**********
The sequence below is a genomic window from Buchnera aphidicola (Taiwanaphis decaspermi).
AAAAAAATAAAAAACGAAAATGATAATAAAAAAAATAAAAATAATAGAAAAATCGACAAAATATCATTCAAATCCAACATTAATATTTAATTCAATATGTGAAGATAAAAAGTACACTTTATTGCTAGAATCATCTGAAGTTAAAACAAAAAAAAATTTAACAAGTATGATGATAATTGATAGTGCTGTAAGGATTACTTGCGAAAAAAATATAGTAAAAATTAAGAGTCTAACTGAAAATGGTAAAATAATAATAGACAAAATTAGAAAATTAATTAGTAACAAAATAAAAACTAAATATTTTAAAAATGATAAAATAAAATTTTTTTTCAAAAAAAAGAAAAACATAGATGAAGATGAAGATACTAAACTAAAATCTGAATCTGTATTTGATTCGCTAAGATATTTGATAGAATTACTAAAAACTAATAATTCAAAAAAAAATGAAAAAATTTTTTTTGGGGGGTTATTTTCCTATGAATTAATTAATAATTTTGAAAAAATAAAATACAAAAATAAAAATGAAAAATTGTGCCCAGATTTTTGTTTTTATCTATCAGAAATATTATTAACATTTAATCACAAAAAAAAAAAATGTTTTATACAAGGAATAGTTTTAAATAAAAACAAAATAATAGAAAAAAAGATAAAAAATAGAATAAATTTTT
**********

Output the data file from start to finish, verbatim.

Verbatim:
The sequence below is a genomic window from Buchnera aphidicola (Taiwanaphis decaspermi).
AAAAAAATAAAAAACGAAAATGATAATAAAAAAAATAAAAATAATAGAAAAATCGACAAAATATCATTCAAATCCAACATTAATATTTAATTCAATATGTGAAGATAAAAAGTACACTTTATTGCTAGAATCATCTGAAGTTAAAACAAAAAAAAATTTAACAAGTATGATGATAATTGATAGTGCTGTAAGGATTACTTGCGAAAAAAATATAGTAAAAATTAAGAGTCTAACTGAAAATGGTAAAATAATAATAGACAAAATTAGAAAATTAATTAGTAACAAAATAAAAACTAAATATTTTAAAAATGATAAAATAAAATTTTTTTTCAAAAAAAAGAAAAACATAGATGAAGATGAAGATACTAAACTAAAATCTGAATCTGTATTTGATTCGCTAAGATATTTGATAGAATTACTAAAAACTAATAATTCAAAAAAAAATGAAAAAATTTTTTTTGGGGGGTTATTTTCCTATGAATTAATTAATAATTTTGAAAAAATAAAATACAAAAATAAAAATGAAAAATTGTGCCCAGATTTTTGTTTTTATCTATCAGAAATATTATTAACATTTAATCACAAAAAAAAAAAATGTTTTATACAAGGAATAGTTTTAAATAAAAACAAAATAATAGAAAAAAAGATAAAAAATAGAATAAATTTTT